But again, excavations did not take place. For, in 1914, the Great War broke out and, among other things, this resulted in a moratorium on new excavations, which lasted for several years. In this centenary year of World War I, as one remembers the chain of widespread death and destruction it unleashed, it is also worth remembering that this conflagration was one of the main culprits in delaying the discovery of the antiquity of Harappa.

So how was the Indus civilisation discovered? Once the moratorium was lifted, Daya Ram Sahni at Harappa and Rakhaldas Banerji at Mohenjodaro, within a few years of each other, excavated relics of unsuspected antiquity. Alongside, a debutant archaeologist, Madho Sarup Vats, saw a cultural congruence between the two cities, which went beyond the enigmatic seals - identical bricks, clay bangles, even a kindred terracotta art. This pushed the slow-moving and academically inclined Marshall, who, once he got down to grappling with the puzzle of the Indus, put together the pieces with visionary insight even if, rather strangely, he announced the discovery of the civilisation without having once visited the cities from where they came.

To recall the words Marshall used to describe the discovery, he saw the birth and character of the civilisation as entirely indigenous - not imported from other lands or marked by outside influences. This conclusion is correct but what makes it exceptional is that it was articulated in an era when it was quite the fashion to see the stimulus of high culture in ancient India as emanating from the West. Among the famous proponents of this view was Vincent Smith, who remained convinced that "the best elements in the plastic, pictorial, numismatic and dramatic arts of ancient India" were of Graeco-Roman origin. In contrast, a colonial Sahib was now announcing that India's most ancient culture was a product of its own soil.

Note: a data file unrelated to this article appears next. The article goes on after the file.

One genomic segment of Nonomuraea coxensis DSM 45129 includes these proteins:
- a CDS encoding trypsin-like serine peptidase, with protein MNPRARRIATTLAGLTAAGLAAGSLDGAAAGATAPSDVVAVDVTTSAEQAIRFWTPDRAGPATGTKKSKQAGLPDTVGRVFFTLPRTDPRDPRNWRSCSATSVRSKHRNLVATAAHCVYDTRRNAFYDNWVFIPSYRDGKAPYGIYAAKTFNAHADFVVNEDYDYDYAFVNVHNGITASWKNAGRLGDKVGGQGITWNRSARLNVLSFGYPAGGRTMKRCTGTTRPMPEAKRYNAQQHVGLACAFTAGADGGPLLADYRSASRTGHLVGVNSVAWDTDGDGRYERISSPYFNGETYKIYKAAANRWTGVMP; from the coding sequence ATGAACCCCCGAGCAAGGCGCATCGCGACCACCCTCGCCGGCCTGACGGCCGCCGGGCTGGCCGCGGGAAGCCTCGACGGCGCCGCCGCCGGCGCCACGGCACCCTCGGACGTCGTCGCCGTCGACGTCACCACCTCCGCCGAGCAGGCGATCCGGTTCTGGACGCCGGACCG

This was also likely to appeal hugely to national sentiment. It is, in fact, possible that this was one reason why Marshall wrote the way he did. Because the government had drastically reduced the ASI budget, Mohenjodaro and Harappa had been excavated at a pittance. Marshall knew that the scale of work that was now required would not be possible without an enhancement of the department's budget, which, in turn, was unlikely if pressure was not generated. Publicising the connection between the Indus discoveries and Indian sentiment was a useful weapon for creating such pressure. And he was not disappointed. In 1924-25, an extra disbursement of Rs 80,000 was ordered, and in the following year, a special grant of Rs 2.5 lakh would be made for exploration and excavation.

We live in an era marked by governments pushing research for political considerations. On the other hand, this little-known saga of how a scholar-bureaucrat pressured people in high political places to underwrite research on the Indus civilisation offers an entirely different and more positive dimension to the interplay of politics and scholarship in India.

(Nayanjot Lahiri teaches archaeology at the University of Delhi and is author of Finding Forgotten Cities - How the Indus Civilization was Discovered)

(The views expressed by the author are personal)